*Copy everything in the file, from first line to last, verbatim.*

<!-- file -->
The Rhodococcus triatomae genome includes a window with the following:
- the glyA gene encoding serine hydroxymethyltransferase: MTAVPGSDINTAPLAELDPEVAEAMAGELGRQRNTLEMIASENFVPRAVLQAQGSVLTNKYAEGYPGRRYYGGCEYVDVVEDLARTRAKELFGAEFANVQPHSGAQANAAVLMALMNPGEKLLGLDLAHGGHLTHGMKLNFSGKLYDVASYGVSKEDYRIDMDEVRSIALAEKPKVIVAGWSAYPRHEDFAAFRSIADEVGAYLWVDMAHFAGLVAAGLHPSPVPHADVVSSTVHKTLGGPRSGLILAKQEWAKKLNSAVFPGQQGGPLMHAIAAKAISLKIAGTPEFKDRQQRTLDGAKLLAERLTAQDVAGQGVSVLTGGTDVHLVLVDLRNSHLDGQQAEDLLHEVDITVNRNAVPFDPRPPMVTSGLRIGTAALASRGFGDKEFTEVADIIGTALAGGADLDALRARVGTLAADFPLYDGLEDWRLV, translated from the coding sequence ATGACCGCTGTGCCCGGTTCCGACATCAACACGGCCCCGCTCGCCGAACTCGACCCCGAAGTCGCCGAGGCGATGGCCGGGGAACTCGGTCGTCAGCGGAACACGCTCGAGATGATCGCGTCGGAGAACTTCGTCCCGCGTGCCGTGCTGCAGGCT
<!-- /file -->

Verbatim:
The Rhodococcus triatomae genome includes a window with the following:
- the glyA gene encoding serine hydroxymethyltransferase: MTAVPGSDINTAPLAELDPEVAEAMAGELGRQRNTLEMIASENFVPRAVLQAQGSVLTNKYAEGYPGRRYYGGCEYVDVVEDLARTRAKELFGAEFANVQPHSGAQANAAVLMALMNPGEKLLGLDLAHGGHLTHGMKLNFSGKLYDVASYGVSKEDYRIDMDEVRSIALAEKPKVIVAGWSAYPRHEDFAAFRSIADEVGAYLWVDMAHFAGLVAAGLHPSPVPHADVVSSTVHKTLGGPRSGLILAKQEWAKKLNSAVFPGQQGGPLMHAIAAKAISLKIAGTPEFKDRQQRTLDGAKLLAERLTAQDVAGQGVSVLTGGTDVHLVLVDLRNSHLDGQQAEDLLHEVDITVNRNAVPFDPRPPMVTSGLRIGTAALASRGFGDKEFTEVADIIGTALAGGADLDALRARVGTLAADFPLYDGLEDWRLV, translated from the coding sequence ATGACCGCTGTGCCCGGTTCCGACATCAACACGGCCCCGCTCGCCGAACTCGACCCCGAAGTCGCCGAGGCGATGGCCGGGGAACTCGGTCGTCAGCGGAACACGCTCGAGATGATCGCGTCGGAGAACTTCGTCCCGCGTGCCGTGCTGCAGGCT